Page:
“I’ve probably got a partial tear of my gluteus medius muscle in my left lower back so it’s not ideal but I can walk so I’m not sure how well I’ll be able to run but I’m still determined to do it, even if it takes me quite a few hours longer,” he said chuckling
EV: Mark Williams, Chief Operating Officer of Denis Law Legacy Trust spoke about your previous fundraising efforts for the charity, can you tell us a little about that?
DT: “I felt very bigged up by his words actually!
“There’s the Paddy Buckley Round in Wales, the Ramsay Round in Scotland and the Bob Graham Round in England, I’ve done the three of them.
“The last one I needed to do was the Paddy Buckley one in Wales which is about 70 miles and about 30,000 miles of ascent and descent so I decided to do that to raise money for Streetsport also I was raising money for the Newton Dee is a Camphill Community as well.
“I did a huge amount of training for that one as well and I managed to complete it.
“I had some really bad blisters for that one actually so it was pretty painful for the last 10 hours or so but I did it! It’s one of those things that when you’re doing it for charity it pushes you to do it.”
EV: You are raising money for the Denis Law Legacy Trust to fund its Streetsport programme, do you have any connection to this charity or was there a specific reason you chose it?
DT: “Yes I do! I’ve been doing volunteer work for them for nearly four years so I normally go to the Torry session on a Wednesday night.
“It’s just brilliant what the charity does, normally we have between 70 and 100 people turning up and they’ll play football, basketball, loads of different games that we’ve been trained up to deliver.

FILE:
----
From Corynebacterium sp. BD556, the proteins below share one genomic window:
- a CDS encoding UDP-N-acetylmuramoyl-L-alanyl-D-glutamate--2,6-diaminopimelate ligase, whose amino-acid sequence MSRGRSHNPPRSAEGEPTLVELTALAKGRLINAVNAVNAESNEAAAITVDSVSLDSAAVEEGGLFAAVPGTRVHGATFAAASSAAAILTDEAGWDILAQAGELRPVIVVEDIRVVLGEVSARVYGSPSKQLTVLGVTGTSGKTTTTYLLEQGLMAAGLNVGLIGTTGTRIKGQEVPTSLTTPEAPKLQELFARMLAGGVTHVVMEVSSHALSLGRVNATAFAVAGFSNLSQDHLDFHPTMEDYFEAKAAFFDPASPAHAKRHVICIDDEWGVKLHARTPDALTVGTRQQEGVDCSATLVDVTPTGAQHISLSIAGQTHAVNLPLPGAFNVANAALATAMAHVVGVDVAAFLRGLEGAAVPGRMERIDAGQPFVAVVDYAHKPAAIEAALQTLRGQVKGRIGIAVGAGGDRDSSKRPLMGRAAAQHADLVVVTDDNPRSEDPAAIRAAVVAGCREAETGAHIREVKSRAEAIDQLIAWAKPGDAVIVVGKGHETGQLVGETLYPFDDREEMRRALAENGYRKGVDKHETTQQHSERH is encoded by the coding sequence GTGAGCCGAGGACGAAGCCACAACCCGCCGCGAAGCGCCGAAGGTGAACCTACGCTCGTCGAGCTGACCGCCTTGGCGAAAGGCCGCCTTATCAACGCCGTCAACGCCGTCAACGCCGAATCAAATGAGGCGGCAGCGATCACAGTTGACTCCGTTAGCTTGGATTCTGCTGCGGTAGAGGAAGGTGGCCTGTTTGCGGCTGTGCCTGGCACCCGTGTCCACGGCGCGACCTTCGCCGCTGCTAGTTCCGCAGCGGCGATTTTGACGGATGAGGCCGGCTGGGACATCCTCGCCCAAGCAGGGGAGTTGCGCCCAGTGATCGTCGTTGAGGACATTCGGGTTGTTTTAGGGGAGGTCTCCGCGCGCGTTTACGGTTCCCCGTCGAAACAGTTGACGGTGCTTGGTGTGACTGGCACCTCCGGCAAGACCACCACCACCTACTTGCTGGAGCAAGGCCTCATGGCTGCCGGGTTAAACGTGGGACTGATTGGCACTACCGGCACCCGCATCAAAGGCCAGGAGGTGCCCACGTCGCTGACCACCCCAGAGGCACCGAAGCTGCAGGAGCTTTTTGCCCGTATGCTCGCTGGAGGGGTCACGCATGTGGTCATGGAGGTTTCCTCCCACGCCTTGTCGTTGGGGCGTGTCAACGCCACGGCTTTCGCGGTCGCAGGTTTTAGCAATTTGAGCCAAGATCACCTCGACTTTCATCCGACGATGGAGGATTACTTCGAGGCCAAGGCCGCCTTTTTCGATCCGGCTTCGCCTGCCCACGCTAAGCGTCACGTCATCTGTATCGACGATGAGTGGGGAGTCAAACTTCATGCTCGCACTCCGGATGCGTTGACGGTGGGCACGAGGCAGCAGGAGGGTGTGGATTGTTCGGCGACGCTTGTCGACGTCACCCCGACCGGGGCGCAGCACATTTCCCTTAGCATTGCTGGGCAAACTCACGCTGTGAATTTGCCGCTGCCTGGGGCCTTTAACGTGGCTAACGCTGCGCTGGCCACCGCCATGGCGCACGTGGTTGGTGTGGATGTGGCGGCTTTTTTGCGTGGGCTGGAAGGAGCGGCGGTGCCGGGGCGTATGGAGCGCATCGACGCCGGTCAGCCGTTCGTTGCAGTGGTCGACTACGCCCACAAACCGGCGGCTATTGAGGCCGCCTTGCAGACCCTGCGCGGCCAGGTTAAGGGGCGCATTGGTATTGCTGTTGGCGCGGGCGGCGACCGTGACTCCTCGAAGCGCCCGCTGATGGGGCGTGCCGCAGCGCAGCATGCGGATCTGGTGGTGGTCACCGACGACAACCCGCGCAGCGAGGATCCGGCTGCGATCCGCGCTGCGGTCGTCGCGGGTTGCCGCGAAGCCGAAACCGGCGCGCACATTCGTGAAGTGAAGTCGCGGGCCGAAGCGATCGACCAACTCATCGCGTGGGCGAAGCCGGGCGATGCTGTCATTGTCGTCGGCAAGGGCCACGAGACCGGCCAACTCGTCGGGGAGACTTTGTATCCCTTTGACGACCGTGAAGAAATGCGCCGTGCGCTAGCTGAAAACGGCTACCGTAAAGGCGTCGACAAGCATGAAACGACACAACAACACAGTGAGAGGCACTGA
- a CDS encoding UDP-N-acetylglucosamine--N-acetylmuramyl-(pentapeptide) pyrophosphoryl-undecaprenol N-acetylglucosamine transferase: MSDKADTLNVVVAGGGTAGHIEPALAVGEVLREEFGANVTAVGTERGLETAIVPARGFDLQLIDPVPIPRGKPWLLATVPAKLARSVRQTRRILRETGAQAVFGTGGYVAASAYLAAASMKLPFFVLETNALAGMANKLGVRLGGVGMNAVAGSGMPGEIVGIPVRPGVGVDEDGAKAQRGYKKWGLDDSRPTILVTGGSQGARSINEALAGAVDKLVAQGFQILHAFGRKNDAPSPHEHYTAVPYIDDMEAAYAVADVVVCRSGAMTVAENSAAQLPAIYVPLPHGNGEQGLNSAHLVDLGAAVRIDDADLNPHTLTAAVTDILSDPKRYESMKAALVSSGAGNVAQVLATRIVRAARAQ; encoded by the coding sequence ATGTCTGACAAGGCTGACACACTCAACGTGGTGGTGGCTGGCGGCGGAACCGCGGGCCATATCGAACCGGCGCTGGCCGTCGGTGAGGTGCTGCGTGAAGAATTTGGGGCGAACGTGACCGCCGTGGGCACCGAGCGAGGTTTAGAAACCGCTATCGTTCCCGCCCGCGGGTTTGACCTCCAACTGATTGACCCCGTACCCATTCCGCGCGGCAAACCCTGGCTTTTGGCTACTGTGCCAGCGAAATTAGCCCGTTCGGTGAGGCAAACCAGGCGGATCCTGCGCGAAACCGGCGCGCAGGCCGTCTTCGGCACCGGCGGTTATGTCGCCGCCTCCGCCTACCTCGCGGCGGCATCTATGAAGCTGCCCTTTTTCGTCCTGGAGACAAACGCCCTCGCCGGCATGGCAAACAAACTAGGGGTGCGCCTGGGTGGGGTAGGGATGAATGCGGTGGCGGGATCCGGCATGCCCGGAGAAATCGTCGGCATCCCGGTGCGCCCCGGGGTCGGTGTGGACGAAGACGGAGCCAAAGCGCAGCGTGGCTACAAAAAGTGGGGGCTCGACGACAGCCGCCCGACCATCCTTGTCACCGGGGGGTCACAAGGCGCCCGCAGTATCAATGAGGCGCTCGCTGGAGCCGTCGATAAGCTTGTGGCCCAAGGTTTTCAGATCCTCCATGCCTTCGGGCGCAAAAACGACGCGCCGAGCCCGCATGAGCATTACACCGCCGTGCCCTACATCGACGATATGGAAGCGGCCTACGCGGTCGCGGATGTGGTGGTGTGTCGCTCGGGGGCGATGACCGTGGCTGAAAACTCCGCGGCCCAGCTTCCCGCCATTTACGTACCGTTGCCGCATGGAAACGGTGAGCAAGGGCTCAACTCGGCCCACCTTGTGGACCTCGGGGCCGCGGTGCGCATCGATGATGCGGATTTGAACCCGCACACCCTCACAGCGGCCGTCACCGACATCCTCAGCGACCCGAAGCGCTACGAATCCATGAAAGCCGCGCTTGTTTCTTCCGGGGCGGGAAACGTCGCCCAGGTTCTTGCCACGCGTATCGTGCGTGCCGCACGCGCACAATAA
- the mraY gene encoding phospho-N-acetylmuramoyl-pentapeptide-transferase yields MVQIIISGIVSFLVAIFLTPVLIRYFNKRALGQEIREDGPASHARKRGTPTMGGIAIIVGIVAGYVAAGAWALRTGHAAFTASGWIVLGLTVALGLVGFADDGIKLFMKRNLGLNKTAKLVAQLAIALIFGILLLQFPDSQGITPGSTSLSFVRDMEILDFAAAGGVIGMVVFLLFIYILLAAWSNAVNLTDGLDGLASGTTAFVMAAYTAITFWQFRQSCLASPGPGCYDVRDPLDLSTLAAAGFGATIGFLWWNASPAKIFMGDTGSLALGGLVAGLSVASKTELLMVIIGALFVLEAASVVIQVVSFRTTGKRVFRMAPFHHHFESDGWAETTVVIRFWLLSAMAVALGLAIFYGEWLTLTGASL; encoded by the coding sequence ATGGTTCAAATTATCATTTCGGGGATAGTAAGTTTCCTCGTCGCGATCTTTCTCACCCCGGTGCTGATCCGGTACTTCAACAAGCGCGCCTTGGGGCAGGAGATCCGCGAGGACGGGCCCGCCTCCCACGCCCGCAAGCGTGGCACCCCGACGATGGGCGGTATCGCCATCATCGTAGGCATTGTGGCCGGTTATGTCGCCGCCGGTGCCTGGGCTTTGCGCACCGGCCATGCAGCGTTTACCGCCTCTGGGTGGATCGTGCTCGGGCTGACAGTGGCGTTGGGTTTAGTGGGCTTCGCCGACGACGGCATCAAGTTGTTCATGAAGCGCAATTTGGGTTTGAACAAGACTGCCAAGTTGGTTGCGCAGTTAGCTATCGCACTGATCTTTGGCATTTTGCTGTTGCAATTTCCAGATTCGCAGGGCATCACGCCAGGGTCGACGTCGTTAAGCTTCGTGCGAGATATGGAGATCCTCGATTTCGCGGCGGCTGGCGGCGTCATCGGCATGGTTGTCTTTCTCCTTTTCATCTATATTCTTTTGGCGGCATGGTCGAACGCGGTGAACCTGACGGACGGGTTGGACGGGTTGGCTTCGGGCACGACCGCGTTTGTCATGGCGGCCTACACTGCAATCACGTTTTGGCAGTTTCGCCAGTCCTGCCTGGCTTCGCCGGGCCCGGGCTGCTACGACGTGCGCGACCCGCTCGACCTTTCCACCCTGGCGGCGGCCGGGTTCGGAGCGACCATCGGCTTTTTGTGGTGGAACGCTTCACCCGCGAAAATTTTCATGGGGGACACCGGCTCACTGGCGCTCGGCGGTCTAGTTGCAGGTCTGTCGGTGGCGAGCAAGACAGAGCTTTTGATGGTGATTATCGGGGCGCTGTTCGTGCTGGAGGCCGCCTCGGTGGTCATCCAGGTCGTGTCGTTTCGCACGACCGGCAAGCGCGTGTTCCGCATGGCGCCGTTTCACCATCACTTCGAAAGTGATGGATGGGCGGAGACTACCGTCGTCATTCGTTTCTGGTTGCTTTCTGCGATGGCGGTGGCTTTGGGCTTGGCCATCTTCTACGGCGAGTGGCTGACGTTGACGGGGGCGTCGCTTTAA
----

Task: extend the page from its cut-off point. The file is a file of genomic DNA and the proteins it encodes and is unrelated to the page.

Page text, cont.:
“The sessions are unstructured so the young people can basically pick and choose what they want to do and go on to do the next thing.
“It’s for areas where there is high youth annoyance, so the idea is to get them to do something positive. It doesn’t need to be structured, just get them playing sports and having fun, a couple of nights a week if possible.
“There’s definitely been drops in crime levels in the areas Streesport operates in Aberdeen and happier you people as well which is good.”
EV: You aim to raise £1000, are you confident that you will reach that goal?
DT: “I sweet talked my CEO into parting with £500 recently, so that’s helped. I’m getting close to the £1000, I’ve got some tricks up my sleeves to get myself over the £1000.”
“It’s not just about the money, it’s about raising the profile of the charity”
EV: Would you encourage others in the energy sector to do something similar to this and raise money for causes they believe in?
DT: “Yes definitely! It’s very rewarding as well.”
EV: Should the energy sector be doing more to help charities?
DT: “I don’t know what they do currently, I think they do quite a lot anyway. from what I hear from the local press.
“For example when I did my last charity run, I contacted the Wood foundation and they’re already providing support to Denis Law Streetsport.”
Thank you Dave for speaking with us and Energy Voice wishes you all the best in tackling the Assynt Traverse and its 12 peaks.
You can support Dave in getting to his target via Just Giving.